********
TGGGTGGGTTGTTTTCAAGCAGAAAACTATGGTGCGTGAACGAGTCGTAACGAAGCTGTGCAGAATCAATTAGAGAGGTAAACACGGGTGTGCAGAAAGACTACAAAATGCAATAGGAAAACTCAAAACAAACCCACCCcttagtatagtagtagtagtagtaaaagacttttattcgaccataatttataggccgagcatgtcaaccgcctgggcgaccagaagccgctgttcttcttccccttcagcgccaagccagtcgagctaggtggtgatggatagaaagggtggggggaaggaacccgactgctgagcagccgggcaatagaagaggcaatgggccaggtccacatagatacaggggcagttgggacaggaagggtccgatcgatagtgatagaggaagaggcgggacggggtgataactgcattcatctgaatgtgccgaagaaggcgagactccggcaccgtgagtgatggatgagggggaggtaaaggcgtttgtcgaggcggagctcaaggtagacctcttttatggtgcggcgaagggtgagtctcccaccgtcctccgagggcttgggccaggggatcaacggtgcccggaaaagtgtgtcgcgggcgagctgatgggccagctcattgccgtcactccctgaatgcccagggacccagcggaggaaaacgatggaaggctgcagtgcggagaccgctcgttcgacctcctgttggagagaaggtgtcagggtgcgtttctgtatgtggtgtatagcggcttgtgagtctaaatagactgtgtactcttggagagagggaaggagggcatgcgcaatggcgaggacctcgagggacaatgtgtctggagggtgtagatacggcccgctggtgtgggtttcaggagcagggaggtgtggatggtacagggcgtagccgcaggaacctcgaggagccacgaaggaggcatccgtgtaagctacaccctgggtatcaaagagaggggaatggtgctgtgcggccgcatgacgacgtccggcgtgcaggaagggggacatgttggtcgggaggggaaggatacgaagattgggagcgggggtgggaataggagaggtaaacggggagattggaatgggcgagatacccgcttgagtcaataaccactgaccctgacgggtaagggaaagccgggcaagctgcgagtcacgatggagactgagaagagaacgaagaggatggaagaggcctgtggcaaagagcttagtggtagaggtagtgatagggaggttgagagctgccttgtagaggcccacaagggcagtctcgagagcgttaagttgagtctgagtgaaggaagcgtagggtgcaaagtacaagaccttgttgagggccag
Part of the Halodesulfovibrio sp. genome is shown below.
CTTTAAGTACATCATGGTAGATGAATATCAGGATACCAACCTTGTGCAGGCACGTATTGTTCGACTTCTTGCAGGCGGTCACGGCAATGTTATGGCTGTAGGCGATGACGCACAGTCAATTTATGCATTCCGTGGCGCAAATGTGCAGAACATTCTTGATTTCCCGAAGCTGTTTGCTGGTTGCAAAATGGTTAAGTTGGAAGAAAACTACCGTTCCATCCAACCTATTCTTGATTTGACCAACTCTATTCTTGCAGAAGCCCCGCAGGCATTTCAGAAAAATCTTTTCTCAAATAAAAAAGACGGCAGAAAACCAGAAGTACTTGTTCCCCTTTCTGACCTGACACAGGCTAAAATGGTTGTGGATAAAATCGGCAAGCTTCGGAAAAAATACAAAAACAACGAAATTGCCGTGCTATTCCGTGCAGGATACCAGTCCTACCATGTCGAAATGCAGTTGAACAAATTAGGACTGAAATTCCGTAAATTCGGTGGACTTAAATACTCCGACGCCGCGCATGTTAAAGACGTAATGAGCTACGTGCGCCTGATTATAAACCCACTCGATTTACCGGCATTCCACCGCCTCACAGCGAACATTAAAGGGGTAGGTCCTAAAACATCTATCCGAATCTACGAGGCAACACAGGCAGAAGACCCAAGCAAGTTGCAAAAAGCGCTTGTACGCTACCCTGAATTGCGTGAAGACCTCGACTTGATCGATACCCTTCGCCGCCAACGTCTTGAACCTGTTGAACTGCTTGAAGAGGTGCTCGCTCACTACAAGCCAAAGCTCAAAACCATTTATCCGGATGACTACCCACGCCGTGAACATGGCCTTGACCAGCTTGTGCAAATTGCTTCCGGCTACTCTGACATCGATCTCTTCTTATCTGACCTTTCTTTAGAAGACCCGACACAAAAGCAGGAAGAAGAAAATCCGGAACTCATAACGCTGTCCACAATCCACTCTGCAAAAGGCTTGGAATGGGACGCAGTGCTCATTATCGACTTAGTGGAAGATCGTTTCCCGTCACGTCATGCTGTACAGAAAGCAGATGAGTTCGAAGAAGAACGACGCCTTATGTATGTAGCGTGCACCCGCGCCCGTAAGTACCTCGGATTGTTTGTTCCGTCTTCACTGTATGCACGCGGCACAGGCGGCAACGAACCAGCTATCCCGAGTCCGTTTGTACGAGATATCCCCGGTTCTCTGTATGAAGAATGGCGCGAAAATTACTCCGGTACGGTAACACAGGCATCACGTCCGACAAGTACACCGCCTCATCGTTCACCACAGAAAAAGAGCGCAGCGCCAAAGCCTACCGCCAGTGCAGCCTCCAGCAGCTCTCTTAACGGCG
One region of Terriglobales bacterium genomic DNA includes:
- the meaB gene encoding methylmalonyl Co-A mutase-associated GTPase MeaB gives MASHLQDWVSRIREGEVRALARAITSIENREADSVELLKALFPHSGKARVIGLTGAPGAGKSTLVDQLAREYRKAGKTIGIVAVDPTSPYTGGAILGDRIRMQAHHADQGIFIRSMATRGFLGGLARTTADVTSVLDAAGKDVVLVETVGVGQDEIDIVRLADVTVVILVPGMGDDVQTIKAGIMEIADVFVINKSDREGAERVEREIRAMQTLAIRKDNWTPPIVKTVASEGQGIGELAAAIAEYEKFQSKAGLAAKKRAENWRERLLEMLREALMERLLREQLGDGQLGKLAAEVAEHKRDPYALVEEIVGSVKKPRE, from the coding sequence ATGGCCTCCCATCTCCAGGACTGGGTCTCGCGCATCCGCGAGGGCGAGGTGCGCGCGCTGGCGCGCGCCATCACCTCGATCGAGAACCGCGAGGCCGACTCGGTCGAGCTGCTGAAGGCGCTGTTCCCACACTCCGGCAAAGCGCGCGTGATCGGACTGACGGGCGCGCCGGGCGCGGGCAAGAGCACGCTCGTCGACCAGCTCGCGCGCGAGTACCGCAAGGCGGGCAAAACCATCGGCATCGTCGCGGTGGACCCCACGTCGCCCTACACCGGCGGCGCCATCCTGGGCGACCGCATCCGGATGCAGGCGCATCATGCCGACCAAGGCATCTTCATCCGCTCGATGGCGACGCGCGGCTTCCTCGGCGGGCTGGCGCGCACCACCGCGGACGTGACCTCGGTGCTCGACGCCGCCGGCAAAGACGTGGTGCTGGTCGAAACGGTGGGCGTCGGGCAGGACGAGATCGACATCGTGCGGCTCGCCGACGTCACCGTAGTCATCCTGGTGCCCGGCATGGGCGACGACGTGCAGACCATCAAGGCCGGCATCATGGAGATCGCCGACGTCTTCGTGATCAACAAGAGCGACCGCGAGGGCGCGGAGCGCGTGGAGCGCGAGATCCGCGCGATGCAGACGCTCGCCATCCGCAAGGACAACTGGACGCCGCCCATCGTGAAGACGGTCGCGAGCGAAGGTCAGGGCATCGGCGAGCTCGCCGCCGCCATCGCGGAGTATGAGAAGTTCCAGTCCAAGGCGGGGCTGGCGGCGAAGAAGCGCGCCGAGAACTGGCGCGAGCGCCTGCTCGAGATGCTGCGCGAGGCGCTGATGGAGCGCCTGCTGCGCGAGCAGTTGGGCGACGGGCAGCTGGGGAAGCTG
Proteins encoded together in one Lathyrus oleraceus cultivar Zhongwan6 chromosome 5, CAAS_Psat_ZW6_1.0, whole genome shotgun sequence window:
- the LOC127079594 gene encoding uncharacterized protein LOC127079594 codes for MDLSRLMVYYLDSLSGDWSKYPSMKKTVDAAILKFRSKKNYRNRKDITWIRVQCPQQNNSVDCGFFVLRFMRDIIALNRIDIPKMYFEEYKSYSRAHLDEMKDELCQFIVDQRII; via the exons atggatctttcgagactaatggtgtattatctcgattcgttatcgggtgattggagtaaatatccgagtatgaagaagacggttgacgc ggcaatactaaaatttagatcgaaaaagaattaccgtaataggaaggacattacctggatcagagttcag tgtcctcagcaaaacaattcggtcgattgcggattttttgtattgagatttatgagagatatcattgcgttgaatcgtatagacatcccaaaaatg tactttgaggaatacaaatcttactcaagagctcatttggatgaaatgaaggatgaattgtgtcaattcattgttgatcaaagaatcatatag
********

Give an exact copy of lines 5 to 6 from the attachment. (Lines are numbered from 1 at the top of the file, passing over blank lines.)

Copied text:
- the meaB gene encoding methylmalonyl Co-A mutase-associated GTPase MeaB gives MASHLQDWVSRIREGEVRALARAITSIENREADSVELLKALFPHSGKARVIGLTGAPGAGKSTLVDQLAREYRKAGKTIGIVAVDPTSPYTGGAILGDRIRMQAHHADQGIFIRSMATRGFLGGLARTTADVTSVLDAAGKDVVLVETVGVGQDEIDIVRLADVTVVILVPGMGDDVQTIKAGIMEIADVFVINKSDREGAERVEREIRAMQTLAIRKDNWTPPIVKTVASEGQGIGELAAAIAEYEKFQSKAGLAAKKRAENWRERLLEMLREALMERLLREQLGDGQLGKLAAEVAEHKRDPYALVEEIVGSVKKPRE, from the coding sequence ATGGCCTCCCATCTCCAGGACTGGGTCTCGCGCATCCGCGAGGGCGAGGTGCGCGCGCTGGCGCGCGCCATCACCTCGATCGAGAACCGCGAGGCCGACTCGGTCGAGCTGCTGAAGGCGCTGTTCCCACACTCCGGCAAAGCGCGCGTGATCGGACTGACGGGCGCGCCGGGCGCGGGCAAGAGCACGCTCGTCGACCAGCTCGCGCGCGAGTACCGCAAGGCGGGCAAAACCATCGGCATCGTCGCGGTGGACCCCACGTCGCCCTACACCGGCGGCGCCATCCTGGGCGACCGCATCCGGATGCAGGCGCATCATGCCGACCAAGGCATCTTCATCCGCTCGATGGCGACGCGCGGCTTCCTCGGCGGGCTGGCGCGCACCACCGCGGACGTGACCTCGGTGCTCGACGCCGCCGGCAAAGACGTGGTGCTGGTCGAAACGGTGGGCGTCGGGCAGGACGAGATCGACATCGTGCGGCTCGCCGACGTCACCGTAGTCATCCTGGTGCCCGGCATGGGCGACGACGTGCAGACCATCAAGGCCGGCATCATGGAGATCGCCGACGTCTTCGTGATCAACAAGAGCGACCGCGAGGGCGCGGAGCGCGTGGAGCGCGAGATCCGCGCGATGCAGACGCTCGCCATCCGCAAGGACAACTGGACGCCGCCCATCGTGAAGACGGTCGCGAGCGAAGGTCAGGGCATCGGCGAGCTCGCCGCCGCCATCGCGGAGTATGAGAAGTTCCAGTCCAAGGCGGGGCTGGCGGCGAAGAAGCGCGCCGAGAACTGGCGCGAGCGCCTGCTCGAGATGCTGCGCGAGGCGCTGATGGAGCGCCTGCTGCGCGAGCAGTTGGGCGACGGGCAGCTGGGGAAGCTG
Proteins encoded together in one Lathyrus oleraceus cultivar Zhongwan6 chromosome 5, CAAS_Psat_ZW6_1.0, whole genome shotgun sequence window: